Hibernate supports the three basic inheritance mapping strategies:
1. table per class hierarchy
2. table per subclass
3. table per concrete class
In addition, Hibernate supports a fourth, slightly different kind of polymorphism:
It is possible to use different mapping strategies for different branches of the same inheritance hierarchy. You can then make use of implicit polymorphism to achieve polymorphism across the whole hierarchy. However, Hibernate does not support mixing <subclass>, <joined-subclass> and <union-subclass> mappings under the same root <class> element. It is possible to mix together the table per hierarchy and table per subclass strategies under the the same <class> element, by combining the <subclass> and <join> elements (see below for an example).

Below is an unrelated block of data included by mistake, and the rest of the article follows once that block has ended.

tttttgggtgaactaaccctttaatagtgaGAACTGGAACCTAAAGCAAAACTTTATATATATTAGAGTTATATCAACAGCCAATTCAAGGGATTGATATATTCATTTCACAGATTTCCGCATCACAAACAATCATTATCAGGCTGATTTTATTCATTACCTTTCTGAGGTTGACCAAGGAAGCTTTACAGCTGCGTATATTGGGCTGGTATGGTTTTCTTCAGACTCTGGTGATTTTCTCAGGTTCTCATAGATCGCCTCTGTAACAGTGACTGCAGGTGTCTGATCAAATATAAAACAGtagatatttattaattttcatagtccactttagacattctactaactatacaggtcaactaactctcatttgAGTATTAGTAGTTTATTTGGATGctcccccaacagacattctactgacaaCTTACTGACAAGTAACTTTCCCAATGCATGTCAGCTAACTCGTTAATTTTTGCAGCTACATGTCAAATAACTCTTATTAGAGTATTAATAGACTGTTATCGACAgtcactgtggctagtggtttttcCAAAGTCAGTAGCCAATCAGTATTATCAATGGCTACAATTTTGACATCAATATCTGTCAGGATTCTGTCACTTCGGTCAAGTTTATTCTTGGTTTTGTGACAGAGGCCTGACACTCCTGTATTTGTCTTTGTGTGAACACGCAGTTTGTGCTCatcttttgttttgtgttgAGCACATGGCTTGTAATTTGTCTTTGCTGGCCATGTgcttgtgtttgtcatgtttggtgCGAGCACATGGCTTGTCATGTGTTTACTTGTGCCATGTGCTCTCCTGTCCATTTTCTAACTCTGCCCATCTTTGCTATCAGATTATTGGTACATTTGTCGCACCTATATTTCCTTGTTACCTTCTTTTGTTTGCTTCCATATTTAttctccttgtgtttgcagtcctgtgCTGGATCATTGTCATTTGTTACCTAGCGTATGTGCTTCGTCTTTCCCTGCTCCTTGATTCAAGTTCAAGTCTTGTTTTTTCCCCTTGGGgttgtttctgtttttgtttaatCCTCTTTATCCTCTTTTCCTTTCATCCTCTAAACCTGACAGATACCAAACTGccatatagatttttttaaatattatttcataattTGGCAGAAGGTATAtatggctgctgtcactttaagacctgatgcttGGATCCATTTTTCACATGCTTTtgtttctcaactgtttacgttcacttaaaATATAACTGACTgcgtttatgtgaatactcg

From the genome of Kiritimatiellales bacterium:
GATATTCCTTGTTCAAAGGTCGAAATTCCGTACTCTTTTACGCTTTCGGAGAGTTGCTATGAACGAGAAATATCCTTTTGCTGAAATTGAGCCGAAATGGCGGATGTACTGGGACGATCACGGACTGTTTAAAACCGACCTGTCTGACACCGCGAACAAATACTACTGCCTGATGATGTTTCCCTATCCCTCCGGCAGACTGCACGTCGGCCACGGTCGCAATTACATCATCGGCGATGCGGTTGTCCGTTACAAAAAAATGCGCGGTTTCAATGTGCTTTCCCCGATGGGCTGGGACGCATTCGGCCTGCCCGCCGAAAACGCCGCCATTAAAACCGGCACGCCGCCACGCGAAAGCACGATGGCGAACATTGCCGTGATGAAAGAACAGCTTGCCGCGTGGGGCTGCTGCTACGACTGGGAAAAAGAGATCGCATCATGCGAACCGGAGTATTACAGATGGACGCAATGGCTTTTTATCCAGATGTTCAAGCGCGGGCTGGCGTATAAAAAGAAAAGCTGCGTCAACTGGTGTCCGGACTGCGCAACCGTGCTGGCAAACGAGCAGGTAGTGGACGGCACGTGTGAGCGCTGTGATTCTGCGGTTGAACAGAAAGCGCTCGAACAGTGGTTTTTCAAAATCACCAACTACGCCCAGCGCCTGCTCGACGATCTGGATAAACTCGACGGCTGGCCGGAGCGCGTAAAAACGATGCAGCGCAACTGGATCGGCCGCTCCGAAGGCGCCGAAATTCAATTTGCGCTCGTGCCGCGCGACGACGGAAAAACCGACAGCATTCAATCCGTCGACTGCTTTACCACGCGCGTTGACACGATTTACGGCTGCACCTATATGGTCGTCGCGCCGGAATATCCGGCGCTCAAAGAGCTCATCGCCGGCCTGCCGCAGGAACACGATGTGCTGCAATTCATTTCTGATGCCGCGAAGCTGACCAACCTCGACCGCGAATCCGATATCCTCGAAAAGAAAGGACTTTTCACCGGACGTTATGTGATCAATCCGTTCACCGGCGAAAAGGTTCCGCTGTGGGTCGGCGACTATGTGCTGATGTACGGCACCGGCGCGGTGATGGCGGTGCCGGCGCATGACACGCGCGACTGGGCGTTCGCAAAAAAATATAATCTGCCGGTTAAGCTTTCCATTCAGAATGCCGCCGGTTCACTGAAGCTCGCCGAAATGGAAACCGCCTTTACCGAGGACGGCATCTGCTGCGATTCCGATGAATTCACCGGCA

It is possible to define subclass, union-subclass, and joined-subclass mappings in separate mapping documents directly beneath hibernate-mapping. This allows you to extend a class hierarchy by adding a new mapping file. You must specify an extends attribute in the subclass mapping, naming a previously mapped superclass. Previously this feature made the ordering of the mapping documents important. Since Hibernate3, the ordering of mapping files is irrelevant when using the extends keyword. The ordering inside a single mapping file still needs to be defined as superclasses before subclasses.
<subclass name="DomesticStudetn" extends="Student" discriminator-value="D">
<property name="name" type="string"/>